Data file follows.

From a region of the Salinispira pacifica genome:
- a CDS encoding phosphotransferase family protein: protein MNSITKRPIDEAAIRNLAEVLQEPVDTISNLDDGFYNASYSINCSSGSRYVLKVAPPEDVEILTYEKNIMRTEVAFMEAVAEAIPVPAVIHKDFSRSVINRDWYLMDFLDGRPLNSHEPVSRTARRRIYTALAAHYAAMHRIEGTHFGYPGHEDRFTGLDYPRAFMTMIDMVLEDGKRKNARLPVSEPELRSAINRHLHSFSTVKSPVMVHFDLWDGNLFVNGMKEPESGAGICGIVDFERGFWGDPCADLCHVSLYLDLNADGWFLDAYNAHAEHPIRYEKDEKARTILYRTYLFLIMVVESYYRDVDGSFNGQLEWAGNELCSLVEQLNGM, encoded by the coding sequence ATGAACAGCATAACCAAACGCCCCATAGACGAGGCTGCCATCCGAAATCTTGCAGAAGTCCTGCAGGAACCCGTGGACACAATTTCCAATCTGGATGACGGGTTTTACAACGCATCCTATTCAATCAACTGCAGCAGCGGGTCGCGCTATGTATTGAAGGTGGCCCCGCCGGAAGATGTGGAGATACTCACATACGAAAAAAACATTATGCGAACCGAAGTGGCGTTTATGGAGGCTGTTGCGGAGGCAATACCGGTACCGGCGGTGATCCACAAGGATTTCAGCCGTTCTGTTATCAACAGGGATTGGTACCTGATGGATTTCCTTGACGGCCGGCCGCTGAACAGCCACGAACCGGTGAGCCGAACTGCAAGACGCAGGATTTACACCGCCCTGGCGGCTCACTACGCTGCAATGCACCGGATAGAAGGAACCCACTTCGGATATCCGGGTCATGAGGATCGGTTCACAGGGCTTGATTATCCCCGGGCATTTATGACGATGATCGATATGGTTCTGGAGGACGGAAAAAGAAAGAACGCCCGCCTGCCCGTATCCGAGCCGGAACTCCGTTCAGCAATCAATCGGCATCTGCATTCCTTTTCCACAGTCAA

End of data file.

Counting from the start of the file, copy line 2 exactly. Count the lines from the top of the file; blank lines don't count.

- a CDS encoding phosphotransferase family protein: protein MNSITKRPIDEAAIRNLAEVLQEPVDTISNLDDGFYNASYSINCSSGSRYVLKVAPPEDVEILTYEKNIMRTEVAFMEAVAEAIPVPAVIHKDFSRSVINRDWYLMDFLDGRPLNSHEPVSRTARRRIYTALAAHYAAMHRIEGTHFGYPGHEDRFTGLDYPRAFMTMIDMVLEDGKRKNARLPVSEPELRSAINRHLHSFSTVKSPVMVHFDLWDGNLFVNGMKEPESGAGICGIVDFERGFWGDPCADLCHVSLYLDLNADGWFLDAYNAHAEHPIRYEKDEKARTILYRTYLFLIMVVESYYRDVDGSFNGQLEWAGNELCSLVEQLNGM, encoded by the coding sequence ATGAACAGCATAACCAAACGCCCCATAGACGAGGCTGCCATCCGAAATCTTGCAGAAGTCCTGCAGGAACCCGTGGACACAATTTCCAATCTGGATGACGGGTTTTACAACGCATCCTATTCAATCAACTGCAGCAGCGGGTCGCGCTATGTATTGAAGGTGGCCCCGCCGGAAGATGTGGAGATACTCACATACGAAAAAAACATTATGCGAACCGAAGTGGCGTTTATGGAGGCTGTTGCGGAGGCAATACCGGTACCGGCGGTGATCCACAAGGATTTCAGCCGTTCTGTTATCAACAGGGATTGGTACCTGATGGATTTCCTTGACGGCCGGCCGCTGAACAGCCACGAACCGGTGAGCCGAACTGCAAGACGCAGGATTTACACCGCCCTGGCGGCTCACTACGCTGCAATGCACCGGATAGAAGGAACCCACTTCGGATATCCGGGTCATGAGGATCGGTTCACAGGGCTTGATTATCCCCGGGCATTTATGACGATGATCGATATGGTTCTGGAGGACGGAAAAAGAAAGAACGCCCGCCTGCCCGTATCCGAGCCGGAACTCCGTTCAGCAATCAATCGGCATCTGCATTCCTTTTCCACAGTCAA